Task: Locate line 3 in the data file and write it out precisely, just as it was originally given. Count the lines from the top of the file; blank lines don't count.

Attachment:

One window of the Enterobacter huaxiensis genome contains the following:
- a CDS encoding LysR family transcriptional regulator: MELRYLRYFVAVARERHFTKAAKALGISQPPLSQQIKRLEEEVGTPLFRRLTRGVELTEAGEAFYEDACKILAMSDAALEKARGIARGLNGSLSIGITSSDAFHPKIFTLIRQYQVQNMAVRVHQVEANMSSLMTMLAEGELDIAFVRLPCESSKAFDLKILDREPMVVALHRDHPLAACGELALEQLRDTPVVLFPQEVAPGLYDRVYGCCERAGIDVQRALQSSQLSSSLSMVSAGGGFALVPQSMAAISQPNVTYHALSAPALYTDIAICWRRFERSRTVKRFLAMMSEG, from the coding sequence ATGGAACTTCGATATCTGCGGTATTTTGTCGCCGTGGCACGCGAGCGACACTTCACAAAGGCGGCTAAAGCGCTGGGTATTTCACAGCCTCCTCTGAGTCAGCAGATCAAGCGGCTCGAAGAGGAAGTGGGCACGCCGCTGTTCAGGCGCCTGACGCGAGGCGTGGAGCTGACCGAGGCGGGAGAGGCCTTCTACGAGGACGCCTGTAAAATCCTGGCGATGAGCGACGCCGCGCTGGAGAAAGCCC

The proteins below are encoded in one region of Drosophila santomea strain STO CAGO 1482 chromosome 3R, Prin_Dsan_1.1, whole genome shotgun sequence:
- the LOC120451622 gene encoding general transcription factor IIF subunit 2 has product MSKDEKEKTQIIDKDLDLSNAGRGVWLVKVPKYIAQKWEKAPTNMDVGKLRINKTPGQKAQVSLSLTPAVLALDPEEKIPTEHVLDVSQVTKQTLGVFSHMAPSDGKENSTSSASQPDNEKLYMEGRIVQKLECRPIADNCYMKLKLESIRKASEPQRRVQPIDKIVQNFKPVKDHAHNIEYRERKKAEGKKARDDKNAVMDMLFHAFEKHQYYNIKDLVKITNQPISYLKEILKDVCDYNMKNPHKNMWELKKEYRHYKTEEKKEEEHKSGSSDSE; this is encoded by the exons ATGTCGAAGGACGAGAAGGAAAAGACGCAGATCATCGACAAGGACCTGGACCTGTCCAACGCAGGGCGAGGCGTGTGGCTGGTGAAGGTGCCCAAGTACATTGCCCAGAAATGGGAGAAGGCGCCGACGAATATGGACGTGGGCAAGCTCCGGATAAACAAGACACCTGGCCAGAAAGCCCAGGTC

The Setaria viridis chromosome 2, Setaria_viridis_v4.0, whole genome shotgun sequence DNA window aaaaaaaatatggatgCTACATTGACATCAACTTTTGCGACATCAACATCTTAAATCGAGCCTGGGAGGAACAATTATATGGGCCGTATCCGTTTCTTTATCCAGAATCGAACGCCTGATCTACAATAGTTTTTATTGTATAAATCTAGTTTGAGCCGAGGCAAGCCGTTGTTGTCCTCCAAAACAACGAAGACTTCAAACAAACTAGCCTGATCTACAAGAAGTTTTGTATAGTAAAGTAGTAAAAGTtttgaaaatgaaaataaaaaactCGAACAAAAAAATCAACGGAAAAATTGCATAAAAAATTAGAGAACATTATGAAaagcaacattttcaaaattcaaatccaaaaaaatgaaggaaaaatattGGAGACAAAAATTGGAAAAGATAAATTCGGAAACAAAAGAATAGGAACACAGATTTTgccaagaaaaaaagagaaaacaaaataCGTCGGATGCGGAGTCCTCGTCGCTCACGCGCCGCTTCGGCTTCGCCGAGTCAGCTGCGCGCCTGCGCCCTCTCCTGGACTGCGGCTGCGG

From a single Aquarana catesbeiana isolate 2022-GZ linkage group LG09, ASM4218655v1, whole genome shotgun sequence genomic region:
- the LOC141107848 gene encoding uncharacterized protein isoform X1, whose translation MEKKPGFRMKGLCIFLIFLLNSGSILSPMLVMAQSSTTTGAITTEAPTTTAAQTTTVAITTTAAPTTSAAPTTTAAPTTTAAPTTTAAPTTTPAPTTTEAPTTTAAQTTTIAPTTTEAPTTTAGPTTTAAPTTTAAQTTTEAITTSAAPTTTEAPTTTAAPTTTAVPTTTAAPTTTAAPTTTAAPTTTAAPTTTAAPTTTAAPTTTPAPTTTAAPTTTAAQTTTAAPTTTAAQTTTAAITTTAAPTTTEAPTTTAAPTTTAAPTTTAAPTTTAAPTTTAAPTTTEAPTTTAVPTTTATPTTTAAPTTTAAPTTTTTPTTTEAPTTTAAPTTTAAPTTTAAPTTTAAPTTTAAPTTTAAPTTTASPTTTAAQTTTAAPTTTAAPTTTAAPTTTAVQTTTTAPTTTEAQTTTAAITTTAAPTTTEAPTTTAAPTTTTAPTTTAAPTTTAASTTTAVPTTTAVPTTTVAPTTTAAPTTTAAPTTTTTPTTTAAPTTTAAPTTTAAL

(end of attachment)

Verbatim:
The proteins below are encoded in one region of Drosophila santomea strain STO CAGO 1482 chromosome 3R, Prin_Dsan_1.1, whole genome shotgun sequence: